How to Change Directories in Command Prompt on Windows 10

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One of the first things you’ll need to learn as you become familiar with Command Prompt in Windows 10 is how to change directories in the operating system’s file system. There are a few ways to do this, so we’ll walk you through them.

First, type “cmd” in the Windows search bar to open the command prompt and then select “Command Prompt” from the search results.

With the command prompt open, you are ready to

change directories.

Change directories by dragging and dropping If

the folder you want to open at the command prompt is on your desktop or is already open in File Explorer, you can quickly switch to that directory. Type cd followed by a space, drag and drop the folder into the window, and then press Enter.

The directory you changed to will be reflected on the command line.

Change directories within the command prompt

It is not always convenient to open File Explorer and drag and drop. That’s why it’s great that you can also type a command to change directories directly at the command prompt.

RELATED: 10 Useful Windows Commands You Should Know

Let’s say, for example, that you are in your user folder and there is a “Documents” directory in the following file path. You can type the following command at the command prompt to switch to that directory:

cd Documents

Note that this only works if you are in the immediate file structure. In our case, that would be (user folder) > Documents. In our current directory, we wouldn’t be able to use this method to jump to a nested directory two levels down.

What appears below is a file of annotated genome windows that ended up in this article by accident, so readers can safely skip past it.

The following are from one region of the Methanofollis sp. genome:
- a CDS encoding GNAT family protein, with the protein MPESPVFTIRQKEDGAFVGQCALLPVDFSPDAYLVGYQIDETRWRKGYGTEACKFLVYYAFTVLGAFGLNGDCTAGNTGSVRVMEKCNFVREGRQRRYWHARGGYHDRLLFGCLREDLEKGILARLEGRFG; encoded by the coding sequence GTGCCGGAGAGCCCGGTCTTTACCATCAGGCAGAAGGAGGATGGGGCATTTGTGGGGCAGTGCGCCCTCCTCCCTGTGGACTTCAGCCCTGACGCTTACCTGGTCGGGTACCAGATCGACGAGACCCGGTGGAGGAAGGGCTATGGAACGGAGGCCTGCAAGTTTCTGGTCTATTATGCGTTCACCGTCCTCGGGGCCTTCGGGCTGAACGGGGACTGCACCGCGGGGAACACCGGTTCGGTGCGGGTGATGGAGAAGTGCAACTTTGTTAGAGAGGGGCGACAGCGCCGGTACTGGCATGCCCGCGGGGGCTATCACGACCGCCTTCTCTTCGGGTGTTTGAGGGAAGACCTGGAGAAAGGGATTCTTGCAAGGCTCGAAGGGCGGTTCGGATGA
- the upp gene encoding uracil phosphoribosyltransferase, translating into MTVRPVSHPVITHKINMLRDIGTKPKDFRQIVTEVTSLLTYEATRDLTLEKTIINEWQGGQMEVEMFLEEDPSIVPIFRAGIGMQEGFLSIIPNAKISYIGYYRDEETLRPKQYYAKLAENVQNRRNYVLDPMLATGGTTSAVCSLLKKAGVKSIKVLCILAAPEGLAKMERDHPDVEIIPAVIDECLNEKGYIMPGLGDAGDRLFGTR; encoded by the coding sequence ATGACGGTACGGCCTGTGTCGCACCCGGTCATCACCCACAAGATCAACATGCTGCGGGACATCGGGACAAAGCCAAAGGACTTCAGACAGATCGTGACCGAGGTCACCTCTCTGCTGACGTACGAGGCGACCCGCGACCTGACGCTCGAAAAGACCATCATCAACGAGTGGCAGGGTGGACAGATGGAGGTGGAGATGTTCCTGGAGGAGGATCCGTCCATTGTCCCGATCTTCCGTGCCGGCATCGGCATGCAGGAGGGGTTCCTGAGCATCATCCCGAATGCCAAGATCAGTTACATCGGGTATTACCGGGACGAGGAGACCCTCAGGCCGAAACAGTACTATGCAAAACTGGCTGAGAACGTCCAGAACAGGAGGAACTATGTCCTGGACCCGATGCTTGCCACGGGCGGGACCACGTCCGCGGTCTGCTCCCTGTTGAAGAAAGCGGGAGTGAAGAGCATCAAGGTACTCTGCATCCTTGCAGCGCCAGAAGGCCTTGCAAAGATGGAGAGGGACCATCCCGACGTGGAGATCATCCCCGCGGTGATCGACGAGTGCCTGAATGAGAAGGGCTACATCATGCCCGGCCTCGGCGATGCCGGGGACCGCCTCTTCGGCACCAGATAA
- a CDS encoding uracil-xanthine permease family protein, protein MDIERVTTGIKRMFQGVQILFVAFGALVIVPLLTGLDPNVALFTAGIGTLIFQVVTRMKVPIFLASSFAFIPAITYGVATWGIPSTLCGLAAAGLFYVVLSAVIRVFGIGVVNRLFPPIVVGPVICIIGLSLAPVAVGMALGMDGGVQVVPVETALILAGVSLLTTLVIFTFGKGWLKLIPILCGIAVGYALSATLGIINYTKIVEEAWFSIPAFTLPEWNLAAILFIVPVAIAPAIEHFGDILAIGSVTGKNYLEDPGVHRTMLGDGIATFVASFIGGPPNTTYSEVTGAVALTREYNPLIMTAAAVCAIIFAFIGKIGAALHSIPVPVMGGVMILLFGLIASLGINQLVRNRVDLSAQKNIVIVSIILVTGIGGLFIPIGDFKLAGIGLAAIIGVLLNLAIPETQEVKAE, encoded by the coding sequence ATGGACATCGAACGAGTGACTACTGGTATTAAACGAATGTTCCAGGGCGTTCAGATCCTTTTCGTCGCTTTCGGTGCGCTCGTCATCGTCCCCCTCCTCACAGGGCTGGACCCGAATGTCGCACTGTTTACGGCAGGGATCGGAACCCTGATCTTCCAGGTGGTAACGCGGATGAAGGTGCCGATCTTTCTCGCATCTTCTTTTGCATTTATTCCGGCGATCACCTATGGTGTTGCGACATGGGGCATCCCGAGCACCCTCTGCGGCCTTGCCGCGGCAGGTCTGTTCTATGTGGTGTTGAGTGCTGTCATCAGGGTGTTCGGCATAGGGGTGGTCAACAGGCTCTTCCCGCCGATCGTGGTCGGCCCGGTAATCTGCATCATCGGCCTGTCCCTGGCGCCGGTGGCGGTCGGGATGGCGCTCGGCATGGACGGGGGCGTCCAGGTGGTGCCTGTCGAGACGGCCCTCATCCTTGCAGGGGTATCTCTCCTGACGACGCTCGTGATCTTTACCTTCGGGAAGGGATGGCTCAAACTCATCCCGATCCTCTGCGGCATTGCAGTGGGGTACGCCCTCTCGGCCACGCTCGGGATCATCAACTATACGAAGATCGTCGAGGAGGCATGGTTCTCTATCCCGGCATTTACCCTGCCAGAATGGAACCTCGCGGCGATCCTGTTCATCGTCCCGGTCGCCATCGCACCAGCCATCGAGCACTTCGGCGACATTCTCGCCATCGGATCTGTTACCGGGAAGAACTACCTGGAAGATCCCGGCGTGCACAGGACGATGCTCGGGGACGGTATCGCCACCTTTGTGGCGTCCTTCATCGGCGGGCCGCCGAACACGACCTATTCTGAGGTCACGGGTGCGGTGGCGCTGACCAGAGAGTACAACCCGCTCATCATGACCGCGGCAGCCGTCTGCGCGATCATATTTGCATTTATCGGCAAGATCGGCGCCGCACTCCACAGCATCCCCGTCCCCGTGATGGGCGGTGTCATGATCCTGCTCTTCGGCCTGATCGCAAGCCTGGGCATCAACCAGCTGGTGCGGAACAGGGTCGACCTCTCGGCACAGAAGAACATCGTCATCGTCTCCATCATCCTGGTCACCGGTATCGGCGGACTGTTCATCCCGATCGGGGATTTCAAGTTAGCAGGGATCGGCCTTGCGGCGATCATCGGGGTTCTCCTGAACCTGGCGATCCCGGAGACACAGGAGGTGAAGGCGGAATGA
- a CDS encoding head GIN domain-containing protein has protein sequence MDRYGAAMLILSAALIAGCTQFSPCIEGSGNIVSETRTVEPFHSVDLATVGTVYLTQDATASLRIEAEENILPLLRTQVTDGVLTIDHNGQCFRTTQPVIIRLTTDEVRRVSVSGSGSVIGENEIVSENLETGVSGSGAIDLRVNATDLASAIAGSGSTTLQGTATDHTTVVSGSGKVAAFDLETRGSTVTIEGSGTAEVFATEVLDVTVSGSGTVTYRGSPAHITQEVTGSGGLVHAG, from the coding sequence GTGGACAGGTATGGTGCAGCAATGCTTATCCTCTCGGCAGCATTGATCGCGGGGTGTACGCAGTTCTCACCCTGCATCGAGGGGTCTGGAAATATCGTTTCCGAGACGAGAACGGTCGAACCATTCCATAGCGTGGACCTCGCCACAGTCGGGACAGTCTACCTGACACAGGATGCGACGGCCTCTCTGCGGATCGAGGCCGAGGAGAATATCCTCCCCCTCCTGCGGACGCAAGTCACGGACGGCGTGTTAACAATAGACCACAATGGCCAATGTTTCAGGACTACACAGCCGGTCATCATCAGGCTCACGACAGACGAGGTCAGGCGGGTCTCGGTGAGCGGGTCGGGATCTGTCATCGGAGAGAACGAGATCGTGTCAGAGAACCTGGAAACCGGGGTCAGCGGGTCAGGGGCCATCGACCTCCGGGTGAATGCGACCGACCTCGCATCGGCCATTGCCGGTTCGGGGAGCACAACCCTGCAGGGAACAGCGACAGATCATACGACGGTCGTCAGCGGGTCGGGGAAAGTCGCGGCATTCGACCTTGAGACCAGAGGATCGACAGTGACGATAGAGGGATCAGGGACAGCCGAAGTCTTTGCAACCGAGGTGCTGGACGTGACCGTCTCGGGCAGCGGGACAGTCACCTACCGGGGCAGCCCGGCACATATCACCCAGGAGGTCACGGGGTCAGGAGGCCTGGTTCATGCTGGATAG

So, let’s say we are currently in the user folder and want to go to the “How-To Geek” folder, which is nested in “Documents”. If we try to jump directly to “How-To Geek” without going to “Documents” first, we get the error shown in the image below.


Let’s take things one directory at a time, for now. As we mentioned earlier, we are currently in our user folder. We type cd Documents in the command prompt to visit “Documents”.


We are now in the "Documents" folder. To go down another level, we write cd in the command line followed by the name of that directory.


Now, let’s say we’re back in our user folder and we want to skip that extra step and jump two directories down. In our case, this would be our “How-To Geek” folder. We write

the following command: cd Documents\How-To Geek

This allows us to move two levels of directory with a single



If you ever go to the wrong directory and want to go back, type the following command:


This allows you to level up.

<img src

="" alt="The command "cd . . " at the command prompt." />

A navigation tip

If you want to be a little more efficient with directory changes, type cd at the command line, followed by the first few letters of the directory you want. Then, press Tab to autocomplete the directory name.

Alternatively, you can write cd, followed by the first letter of the directory, and then press Tab repeatedly until the correct directory appears.


Directory Contents If you ever get lost and aren’t sure where to go next, you can view the contents of your current directory by typing dir on the command line



This will give you a clue as to which directory to navigate to next.